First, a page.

To be sure, many families began their holiday Thursday with the Macy’s Parade from Manhattan (and broadcasts of the processions from other cities). I’ve written about some other fun traditions before, such as WOR-TV’s annual King Kong festivals, and WPIX’ long-time broadcasts of Laurel and Hardy’s March of the Wooden Soldiers (aka Babes in Toyland), which began many years earlier.
But almost forgotten today is the fun the ABC network fostered nationwide, on the Fridays after Thanksgiving.
For years, ABC would run an extra edition of their Saturday morning schedule!
Those were great days for fantasy fans, and particularly the youngest of that set.
The super hero boom of 1966 inspired many animated renditions across the airwaves.
In 1967, for example, ABC’s lineup included The New Casper Cartoons Show (this was the terrific series, also often overlooked, that had stories featuring many of the great Harvey Comics fairy-take like characters, in “The Enchanted Forest,” and not simply the theatrical shorts that seemed to recycle the same plot, continually!); Marvel Comics’ The Fantastic Four and Spider-Man (the first from Hanna-Barbera, the second from Grantray-Lawrence Animation and Krantz Films, the same studio that produced the previous season’s syndicated, daily Marvel Super Heroes Show);Journey to the Center of the Earth (one of Filmation Associates’ (Lou Scheimer, Norm Prescott and Hal Sutherland) first major network sales; King Kong (from Rankin-Bass, set in the same fictional universe as their live action King Kong Escapes! theatrical feature film); and another season of The Beatles cartoon!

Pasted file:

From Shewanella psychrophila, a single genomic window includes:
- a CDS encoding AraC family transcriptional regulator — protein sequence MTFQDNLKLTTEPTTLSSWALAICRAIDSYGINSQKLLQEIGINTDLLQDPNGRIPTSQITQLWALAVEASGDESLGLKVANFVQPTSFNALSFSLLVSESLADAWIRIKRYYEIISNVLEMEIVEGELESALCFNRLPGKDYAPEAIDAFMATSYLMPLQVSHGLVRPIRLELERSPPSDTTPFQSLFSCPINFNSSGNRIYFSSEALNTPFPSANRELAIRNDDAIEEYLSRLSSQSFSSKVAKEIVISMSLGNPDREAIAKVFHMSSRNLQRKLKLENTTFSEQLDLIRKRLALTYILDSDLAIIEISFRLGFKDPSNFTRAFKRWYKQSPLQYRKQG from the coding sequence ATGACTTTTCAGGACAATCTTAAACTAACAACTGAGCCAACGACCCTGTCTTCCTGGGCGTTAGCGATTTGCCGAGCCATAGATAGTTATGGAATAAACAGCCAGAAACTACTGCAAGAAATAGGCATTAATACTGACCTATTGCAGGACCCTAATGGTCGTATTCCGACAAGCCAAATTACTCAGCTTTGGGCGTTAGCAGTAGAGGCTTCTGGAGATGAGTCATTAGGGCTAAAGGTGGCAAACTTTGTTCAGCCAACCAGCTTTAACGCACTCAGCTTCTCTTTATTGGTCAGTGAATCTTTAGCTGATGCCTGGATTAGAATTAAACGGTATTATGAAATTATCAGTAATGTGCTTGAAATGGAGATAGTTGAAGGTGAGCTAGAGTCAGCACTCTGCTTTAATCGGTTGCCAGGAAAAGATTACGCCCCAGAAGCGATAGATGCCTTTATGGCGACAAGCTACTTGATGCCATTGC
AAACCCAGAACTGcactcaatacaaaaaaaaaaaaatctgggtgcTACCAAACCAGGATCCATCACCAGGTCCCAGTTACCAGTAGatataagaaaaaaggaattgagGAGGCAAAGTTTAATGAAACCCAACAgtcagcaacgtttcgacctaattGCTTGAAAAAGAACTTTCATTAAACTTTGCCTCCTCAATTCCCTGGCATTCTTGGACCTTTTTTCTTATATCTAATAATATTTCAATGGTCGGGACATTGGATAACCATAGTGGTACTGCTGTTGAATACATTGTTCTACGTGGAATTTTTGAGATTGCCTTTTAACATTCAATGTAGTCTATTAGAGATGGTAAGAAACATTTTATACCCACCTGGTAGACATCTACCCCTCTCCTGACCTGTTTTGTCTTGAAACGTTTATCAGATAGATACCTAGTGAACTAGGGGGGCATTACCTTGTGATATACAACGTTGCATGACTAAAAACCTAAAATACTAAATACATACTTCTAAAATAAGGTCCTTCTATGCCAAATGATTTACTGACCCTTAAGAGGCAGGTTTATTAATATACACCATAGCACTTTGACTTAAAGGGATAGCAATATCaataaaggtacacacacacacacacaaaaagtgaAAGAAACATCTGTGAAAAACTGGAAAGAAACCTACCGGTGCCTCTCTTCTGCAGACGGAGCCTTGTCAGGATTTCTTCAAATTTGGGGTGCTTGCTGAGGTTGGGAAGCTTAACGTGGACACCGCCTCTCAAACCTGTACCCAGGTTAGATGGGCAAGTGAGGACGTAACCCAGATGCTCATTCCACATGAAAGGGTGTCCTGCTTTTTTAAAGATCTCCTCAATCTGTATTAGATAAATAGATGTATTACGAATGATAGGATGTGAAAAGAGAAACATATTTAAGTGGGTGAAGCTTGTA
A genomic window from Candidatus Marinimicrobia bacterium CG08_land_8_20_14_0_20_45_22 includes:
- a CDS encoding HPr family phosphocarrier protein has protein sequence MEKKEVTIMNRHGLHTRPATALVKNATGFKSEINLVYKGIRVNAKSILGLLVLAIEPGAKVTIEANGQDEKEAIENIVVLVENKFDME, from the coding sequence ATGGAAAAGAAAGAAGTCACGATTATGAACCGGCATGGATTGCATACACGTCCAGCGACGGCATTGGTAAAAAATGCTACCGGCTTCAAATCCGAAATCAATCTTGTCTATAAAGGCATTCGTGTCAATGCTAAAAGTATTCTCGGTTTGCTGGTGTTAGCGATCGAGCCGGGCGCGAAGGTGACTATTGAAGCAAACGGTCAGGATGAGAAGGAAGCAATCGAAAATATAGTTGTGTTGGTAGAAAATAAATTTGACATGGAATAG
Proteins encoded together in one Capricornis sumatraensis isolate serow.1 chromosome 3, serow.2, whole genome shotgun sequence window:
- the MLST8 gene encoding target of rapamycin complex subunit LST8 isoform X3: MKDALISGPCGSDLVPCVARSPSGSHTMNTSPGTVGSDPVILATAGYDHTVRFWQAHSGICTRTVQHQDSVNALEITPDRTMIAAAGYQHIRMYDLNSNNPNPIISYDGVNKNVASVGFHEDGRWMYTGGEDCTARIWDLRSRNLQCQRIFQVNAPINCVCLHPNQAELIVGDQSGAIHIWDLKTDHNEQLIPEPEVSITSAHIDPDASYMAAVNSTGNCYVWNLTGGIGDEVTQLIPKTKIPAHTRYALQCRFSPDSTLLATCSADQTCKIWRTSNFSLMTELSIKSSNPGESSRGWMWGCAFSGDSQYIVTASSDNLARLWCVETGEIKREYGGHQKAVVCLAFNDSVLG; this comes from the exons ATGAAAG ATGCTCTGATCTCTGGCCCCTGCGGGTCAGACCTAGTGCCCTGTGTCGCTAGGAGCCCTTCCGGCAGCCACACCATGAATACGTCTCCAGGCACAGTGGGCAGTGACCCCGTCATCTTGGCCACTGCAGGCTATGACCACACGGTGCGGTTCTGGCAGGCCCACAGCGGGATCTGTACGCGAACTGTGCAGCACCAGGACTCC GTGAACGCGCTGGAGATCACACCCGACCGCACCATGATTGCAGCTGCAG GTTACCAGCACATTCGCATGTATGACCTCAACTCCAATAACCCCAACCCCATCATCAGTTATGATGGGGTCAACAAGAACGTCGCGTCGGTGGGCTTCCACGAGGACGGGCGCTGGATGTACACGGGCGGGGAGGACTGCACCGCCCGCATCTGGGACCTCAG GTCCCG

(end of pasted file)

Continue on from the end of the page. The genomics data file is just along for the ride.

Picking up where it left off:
As others have noted, Saturday mornings, on television, seemed to belong to us, when we were children. Our parents, and grandparents, may have had a day at the movie theatre, featuring cartoons, shorts, serial chapters, and a couple of feature films…. But with the flip of a switch, we could watch all these great comedies, and adventures, with ease (and often in our pajamas)!
After a day filled with turkey and family festivities, there was something delightful about several hours of entertainment designed specifically for us… (Indeed, an extra Saturday!) There was disappointment when the episodes were sometimes repeats of segments we had already seen.
One particular treat was one Thanksgiving–or perhaps another holiday week afternoon–when ABC ran a special daytime screening of their hit Batman television series. There was an extra pleasure in having the dates of one of our family friends sitting and watching with me, particularly as she resembled Wende Wagner, the female lead on the contemporary Green Hornet TV series! The young lady kindly helped me spell out the fight-scenes’ sound effects “words.” (I wonder if it’s generally realized that the 1960s Batman TV show helped a bunch of us toddlers learn how to spell?)
Video cassettes and DVDs and now downloadable media have substituted for this special kind of fun. Kids and their families, of course, can watch whatever they want to see, virtually whenever they want to view it. (The phenomenon of kids wanting to watch the same movie or TV show over-and-over still strikes me as a mystery. When I was a child, my friends and I were annoyed by endless repeats!)
There was some kind of unique fun in knowing — even if one didn’t consciously realize it — that you were united with millions of other youngsters around the nation. Once upon a time, we sat together in the greatest matinée theatre in the world — living rooms and bedrooms and dens, separated only by walls, and neighborhoods, but not by the smiles and laughter that endure in memory….
Or even when one pops in a disc, or scans the titles on You Tube!